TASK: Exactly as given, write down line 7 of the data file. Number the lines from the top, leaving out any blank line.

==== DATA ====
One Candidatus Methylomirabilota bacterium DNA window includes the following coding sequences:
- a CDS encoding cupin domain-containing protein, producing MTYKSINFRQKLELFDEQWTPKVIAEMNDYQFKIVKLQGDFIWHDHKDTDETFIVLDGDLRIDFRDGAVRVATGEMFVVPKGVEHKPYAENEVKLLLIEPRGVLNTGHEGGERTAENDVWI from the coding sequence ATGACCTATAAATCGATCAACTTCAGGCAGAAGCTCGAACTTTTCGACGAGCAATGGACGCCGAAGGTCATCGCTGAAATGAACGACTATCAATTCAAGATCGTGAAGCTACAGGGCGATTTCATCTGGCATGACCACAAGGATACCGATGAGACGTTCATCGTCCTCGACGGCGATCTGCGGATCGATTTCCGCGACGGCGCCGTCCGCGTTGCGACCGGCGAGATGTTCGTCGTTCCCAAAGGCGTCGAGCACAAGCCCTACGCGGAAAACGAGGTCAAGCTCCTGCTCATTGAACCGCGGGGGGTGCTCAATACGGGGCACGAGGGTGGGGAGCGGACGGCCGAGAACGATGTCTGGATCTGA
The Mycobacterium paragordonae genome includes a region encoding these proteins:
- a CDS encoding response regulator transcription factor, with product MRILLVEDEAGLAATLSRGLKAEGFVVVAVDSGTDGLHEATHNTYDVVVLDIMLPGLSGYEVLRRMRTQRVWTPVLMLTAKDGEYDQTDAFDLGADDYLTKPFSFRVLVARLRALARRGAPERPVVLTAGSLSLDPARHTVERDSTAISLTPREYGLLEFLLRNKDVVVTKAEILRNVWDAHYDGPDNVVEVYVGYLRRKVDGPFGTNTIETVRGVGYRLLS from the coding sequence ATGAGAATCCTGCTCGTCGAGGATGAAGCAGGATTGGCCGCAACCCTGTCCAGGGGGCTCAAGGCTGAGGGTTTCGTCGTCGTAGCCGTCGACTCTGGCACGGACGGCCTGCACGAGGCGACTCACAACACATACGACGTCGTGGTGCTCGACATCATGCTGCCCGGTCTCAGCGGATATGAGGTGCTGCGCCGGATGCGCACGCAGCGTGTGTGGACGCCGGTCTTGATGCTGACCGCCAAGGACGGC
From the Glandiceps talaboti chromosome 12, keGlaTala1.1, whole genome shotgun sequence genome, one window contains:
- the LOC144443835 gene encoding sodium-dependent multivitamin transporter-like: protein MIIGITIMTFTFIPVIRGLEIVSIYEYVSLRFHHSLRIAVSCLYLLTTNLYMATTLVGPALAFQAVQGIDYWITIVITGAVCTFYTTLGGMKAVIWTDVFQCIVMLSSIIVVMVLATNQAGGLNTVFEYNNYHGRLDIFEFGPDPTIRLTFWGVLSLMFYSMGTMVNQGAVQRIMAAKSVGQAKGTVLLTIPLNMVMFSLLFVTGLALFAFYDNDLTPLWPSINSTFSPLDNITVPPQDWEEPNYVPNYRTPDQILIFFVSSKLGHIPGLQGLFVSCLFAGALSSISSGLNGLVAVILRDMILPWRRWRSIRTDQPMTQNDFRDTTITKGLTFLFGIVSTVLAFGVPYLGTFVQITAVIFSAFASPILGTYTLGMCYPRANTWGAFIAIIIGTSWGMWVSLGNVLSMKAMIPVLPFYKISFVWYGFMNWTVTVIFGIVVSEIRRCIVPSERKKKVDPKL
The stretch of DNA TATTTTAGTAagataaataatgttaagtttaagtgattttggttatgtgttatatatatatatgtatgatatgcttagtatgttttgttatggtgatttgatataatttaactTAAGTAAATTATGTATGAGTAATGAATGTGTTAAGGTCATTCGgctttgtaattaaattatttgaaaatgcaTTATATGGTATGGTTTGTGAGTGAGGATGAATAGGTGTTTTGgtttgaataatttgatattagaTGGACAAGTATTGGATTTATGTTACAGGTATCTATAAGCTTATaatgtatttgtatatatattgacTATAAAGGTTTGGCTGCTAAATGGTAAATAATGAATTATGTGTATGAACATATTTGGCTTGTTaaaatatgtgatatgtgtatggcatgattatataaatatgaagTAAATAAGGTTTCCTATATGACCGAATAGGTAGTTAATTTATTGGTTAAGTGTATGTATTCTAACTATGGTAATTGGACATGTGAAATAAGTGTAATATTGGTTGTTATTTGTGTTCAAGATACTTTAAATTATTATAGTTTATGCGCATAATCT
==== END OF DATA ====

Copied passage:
The stretch of DNA TATTTTAGTAagataaataatgttaagtttaagtgattttggttatgtgttatatatatatatgtatgatatgcttagtatgttttgttatggtgatttgatataatttaactTAAGTAAATTATGTATGAGTAATGAATGTGTTAAGGTCATTCGgctttgtaattaaattatttgaaaatgcaTTATATGGTATGGTTTGTGAGTGAGGATGAATAGGTGTTTTGgtttgaataatttgatattagaTGGACAAGTATTGGATTTATGTTACAGGTATCTATAAGCTTATaatgtatttgtatatatattgacTATAAAGGTTTGGCTGCTAAATGGTAAATAATGAATTATGTGTATGAACATATTTGGCTTGTTaaaatatgtgatatgtgtatggcatgattatataaatatgaagTAAATAAGGTTTCCTATATGACCGAATAGGTAGTTAATTTATTGGTTAAGTGTATGTATTCTAACTATGGTAATTGGACATGTGAAATAAGTGTAATATTGGTTGTTATTTGTGTTCAAGATACTTTAAATTATTATAGTTTATGCGCATAATCT